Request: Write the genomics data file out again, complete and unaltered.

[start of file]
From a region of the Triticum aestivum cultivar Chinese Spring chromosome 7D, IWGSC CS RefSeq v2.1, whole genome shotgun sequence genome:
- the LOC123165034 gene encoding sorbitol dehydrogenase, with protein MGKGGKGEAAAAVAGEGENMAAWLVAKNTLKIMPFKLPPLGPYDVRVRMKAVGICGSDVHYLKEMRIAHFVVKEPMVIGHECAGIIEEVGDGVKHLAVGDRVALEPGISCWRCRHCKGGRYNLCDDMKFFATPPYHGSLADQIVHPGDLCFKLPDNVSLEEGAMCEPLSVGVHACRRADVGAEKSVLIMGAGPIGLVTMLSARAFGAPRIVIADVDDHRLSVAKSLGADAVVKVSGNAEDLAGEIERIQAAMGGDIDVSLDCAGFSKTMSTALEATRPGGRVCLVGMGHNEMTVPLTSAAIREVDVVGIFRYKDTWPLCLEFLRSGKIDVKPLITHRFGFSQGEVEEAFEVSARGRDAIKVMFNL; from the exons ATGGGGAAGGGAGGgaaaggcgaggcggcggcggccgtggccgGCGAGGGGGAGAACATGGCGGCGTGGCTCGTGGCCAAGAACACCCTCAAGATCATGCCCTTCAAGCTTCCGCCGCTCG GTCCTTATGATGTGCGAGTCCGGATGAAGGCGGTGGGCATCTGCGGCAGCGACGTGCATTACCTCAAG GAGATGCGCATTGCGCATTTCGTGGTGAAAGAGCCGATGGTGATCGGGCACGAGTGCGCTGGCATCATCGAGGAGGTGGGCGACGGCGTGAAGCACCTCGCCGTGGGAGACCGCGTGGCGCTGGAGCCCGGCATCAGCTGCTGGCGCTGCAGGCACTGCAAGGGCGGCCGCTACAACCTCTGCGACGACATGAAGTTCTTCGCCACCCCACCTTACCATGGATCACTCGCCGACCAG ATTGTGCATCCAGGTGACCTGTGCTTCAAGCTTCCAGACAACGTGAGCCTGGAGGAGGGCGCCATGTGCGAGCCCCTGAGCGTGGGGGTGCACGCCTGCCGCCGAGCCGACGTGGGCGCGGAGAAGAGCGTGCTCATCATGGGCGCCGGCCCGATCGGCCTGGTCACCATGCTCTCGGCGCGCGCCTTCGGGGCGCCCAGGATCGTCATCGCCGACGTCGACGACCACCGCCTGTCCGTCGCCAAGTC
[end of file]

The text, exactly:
From a region of the Triticum aestivum cultivar Chinese Spring chromosome 7D, IWGSC CS RefSeq v2.1, whole genome shotgun sequence genome:
- the LOC123165034 gene encoding sorbitol dehydrogenase, with protein MGKGGKGEAAAAVAGEGENMAAWLVAKNTLKIMPFKLPPLGPYDVRVRMKAVGICGSDVHYLKEMRIAHFVVKEPMVIGHECAGIIEEVGDGVKHLAVGDRVALEPGISCWRCRHCKGGRYNLCDDMKFFATPPYHGSLADQIVHPGDLCFKLPDNVSLEEGAMCEPLSVGVHACRRADVGAEKSVLIMGAGPIGLVTMLSARAFGAPRIVIADVDDHRLSVAKSLGADAVVKVSGNAEDLAGEIERIQAAMGGDIDVSLDCAGFSKTMSTALEATRPGGRVCLVGMGHNEMTVPLTSAAIREVDVVGIFRYKDTWPLCLEFLRSGKIDVKPLITHRFGFSQGEVEEAFEVSARGRDAIKVMFNL; from the exons ATGGGGAAGGGAGGgaaaggcgaggcggcggcggccgtggccgGCGAGGGGGAGAACATGGCGGCGTGGCTCGTGGCCAAGAACACCCTCAAGATCATGCCCTTCAAGCTTCCGCCGCTCG GTCCTTATGATGTGCGAGTCCGGATGAAGGCGGTGGGCATCTGCGGCAGCGACGTGCATTACCTCAAG GAGATGCGCATTGCGCATTTCGTGGTGAAAGAGCCGATGGTGATCGGGCACGAGTGCGCTGGCATCATCGAGGAGGTGGGCGACGGCGTGAAGCACCTCGCCGTGGGAGACCGCGTGGCGCTGGAGCCCGGCATCAGCTGCTGGCGCTGCAGGCACTGCAAGGGCGGCCGCTACAACCTCTGCGACGACATGAAGTTCTTCGCCACCCCACCTTACCATGGATCACTCGCCGACCAG ATTGTGCATCCAGGTGACCTGTGCTTCAAGCTTCCAGACAACGTGAGCCTGGAGGAGGGCGCCATGTGCGAGCCCCTGAGCGTGGGGGTGCACGCCTGCCGCCGAGCCGACGTGGGCGCGGAGAAGAGCGTGCTCATCATGGGCGCCGGCCCGATCGGCCTGGTCACCATGCTCTCGGCGCGCGCCTTCGGGGCGCCCAGGATCGTCATCGCCGACGTCGACGACCACCGCCTGTCCGTCGCCAAGTC